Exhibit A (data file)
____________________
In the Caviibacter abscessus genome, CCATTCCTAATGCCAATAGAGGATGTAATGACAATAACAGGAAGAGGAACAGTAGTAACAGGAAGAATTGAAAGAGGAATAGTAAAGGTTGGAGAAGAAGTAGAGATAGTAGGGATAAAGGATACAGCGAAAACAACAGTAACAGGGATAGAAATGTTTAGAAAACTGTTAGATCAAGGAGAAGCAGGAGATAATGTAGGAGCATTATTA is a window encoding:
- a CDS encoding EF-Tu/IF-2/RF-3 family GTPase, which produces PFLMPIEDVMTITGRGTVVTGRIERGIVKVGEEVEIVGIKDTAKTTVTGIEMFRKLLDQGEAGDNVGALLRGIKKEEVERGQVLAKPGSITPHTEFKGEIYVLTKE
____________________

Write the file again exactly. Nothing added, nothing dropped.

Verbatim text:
In the Caviibacter abscessus genome, CCATTCCTAATGCCAATAGAGGATGTAATGACAATAACAGGAAGAGGAACAGTAGTAACAGGAAGAATTGAAAGAGGAATAGTAAAGGTTGGAGAAGAAGTAGAGATAGTAGGGATAAAGGATACAGCGAAAACAACAGTAACAGGGATAGAAATGTTTAGAAAACTGTTAGATCAAGGAGAAGCAGGAGATAATGTAGGAGCATTATTA is a window encoding:
- a CDS encoding EF-Tu/IF-2/RF-3 family GTPase, which produces PFLMPIEDVMTITGRGTVVTGRIERGIVKVGEEVEIVGIKDTAKTTVTGIEMFRKLLDQGEAGDNVGALLRGIKKEEVERGQVLAKPGSITPHTEFKGEIYVLTKE